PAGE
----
Simple Language Test May Predict Alzheimer’s Onset Years Before Symptoms Start

Simple Language Test May Predict Alzheimer’s Onset Years Before Symptoms Start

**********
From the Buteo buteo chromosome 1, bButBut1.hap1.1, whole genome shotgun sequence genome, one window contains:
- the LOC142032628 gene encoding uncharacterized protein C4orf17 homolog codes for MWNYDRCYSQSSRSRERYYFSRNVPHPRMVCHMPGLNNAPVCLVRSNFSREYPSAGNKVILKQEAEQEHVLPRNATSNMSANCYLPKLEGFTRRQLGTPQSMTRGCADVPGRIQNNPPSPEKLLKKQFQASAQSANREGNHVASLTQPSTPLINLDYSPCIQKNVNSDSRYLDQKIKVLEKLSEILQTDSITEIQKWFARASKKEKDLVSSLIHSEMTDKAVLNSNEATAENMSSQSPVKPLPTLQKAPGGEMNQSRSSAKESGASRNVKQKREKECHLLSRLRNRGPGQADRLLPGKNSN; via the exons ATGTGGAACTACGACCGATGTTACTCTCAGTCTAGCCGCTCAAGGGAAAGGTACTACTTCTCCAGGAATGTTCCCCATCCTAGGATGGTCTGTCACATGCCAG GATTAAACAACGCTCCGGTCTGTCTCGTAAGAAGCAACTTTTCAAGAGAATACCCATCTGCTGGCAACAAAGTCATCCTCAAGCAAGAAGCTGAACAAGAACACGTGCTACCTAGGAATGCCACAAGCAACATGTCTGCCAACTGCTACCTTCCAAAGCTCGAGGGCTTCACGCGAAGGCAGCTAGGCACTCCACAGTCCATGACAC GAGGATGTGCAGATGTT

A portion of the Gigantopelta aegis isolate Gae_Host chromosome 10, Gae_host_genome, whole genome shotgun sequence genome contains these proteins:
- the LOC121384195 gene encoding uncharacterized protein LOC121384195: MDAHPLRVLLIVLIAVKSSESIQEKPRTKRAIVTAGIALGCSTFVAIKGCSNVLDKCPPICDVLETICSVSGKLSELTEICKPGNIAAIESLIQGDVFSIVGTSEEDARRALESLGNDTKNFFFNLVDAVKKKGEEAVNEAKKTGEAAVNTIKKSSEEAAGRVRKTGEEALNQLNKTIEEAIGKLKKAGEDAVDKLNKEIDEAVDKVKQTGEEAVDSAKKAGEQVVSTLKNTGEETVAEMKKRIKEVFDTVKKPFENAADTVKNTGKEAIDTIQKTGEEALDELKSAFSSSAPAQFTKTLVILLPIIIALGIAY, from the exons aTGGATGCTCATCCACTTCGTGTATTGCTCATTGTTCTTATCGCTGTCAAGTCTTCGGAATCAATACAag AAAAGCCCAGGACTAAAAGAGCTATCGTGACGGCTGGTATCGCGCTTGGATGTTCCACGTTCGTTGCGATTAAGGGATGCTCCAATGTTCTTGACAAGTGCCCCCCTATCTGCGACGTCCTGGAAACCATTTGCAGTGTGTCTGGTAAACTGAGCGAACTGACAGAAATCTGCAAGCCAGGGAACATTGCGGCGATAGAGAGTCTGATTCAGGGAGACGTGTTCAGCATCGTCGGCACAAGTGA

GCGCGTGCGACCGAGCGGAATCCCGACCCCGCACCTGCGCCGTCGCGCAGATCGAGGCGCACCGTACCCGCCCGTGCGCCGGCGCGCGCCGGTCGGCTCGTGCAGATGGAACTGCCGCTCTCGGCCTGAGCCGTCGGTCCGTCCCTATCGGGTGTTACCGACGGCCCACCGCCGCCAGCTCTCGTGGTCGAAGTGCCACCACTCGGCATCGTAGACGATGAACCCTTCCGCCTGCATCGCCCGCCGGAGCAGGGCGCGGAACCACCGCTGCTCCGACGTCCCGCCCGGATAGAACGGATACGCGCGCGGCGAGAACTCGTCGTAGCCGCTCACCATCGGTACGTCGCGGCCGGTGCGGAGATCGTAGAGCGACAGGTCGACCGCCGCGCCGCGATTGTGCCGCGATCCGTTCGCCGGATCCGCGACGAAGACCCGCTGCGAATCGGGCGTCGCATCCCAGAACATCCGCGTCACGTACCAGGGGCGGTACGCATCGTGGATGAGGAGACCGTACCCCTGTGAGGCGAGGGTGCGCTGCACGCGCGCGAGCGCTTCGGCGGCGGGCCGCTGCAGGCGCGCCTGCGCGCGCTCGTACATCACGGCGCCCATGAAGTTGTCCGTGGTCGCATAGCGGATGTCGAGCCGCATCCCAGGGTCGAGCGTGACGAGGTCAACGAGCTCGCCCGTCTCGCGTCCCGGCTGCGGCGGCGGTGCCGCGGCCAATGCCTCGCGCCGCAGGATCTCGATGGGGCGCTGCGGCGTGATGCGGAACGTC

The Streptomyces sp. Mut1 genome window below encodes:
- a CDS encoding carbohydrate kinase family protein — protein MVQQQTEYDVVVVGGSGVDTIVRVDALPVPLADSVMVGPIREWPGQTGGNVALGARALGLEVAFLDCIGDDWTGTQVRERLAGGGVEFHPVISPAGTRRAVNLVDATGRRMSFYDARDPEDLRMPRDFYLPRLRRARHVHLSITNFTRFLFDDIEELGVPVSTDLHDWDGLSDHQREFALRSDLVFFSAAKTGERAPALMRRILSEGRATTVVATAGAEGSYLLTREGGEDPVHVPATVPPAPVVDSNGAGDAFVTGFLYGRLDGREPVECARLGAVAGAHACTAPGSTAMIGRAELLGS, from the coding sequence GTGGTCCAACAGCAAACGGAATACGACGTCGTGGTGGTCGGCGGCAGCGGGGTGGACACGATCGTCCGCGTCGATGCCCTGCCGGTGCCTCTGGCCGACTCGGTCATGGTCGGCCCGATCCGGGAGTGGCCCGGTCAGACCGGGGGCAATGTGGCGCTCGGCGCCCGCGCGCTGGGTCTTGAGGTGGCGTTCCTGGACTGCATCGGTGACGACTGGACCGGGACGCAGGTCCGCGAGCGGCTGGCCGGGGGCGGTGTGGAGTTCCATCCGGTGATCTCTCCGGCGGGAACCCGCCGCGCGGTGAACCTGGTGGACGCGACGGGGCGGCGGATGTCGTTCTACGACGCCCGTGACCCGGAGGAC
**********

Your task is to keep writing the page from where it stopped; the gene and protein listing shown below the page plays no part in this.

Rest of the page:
A simple language test, when combined with an artificial intelligence model, can predict which people will develop Alzheimer’s disease later in life, a study shows. This new model predicted Alzheimer’s seven years before its diagnosis with an accuracy of 70%, according to the study. That rate is higher than those attained by traditional predictive methods, such as neuropsychological testing, the researchers said. These findings may help in the development of simple, non-invasive, and inexpensive language tests to help clinicians assess a person’s risk of developing Alzheimer’s. Such assessments, in turn, can lead to earlier interventions, the investigators noted. The study, “Linguistic markers predict onset of Alzheimer’s disease,” was published in the journal The Lancet eClinicalMedicine. Increasing efforts are being made to develop easier, low-cost, reliable biomarkers of pre-symptomatic Alzheimer’s that allow clinicians to predict whether and when a person will develop the disease. While there is still no effective cure or preventive treatment for Alzheimer’s, the earlier clinicians can detect it, the more likely they will potentially be able to delay and treat its progression. “Aging-related cognitive decline manifests itself in almost all aspects of language comprehension and production,” the researchers wrote, noting that “even seemingly mundane linguistic abilities, such as object naming, engage
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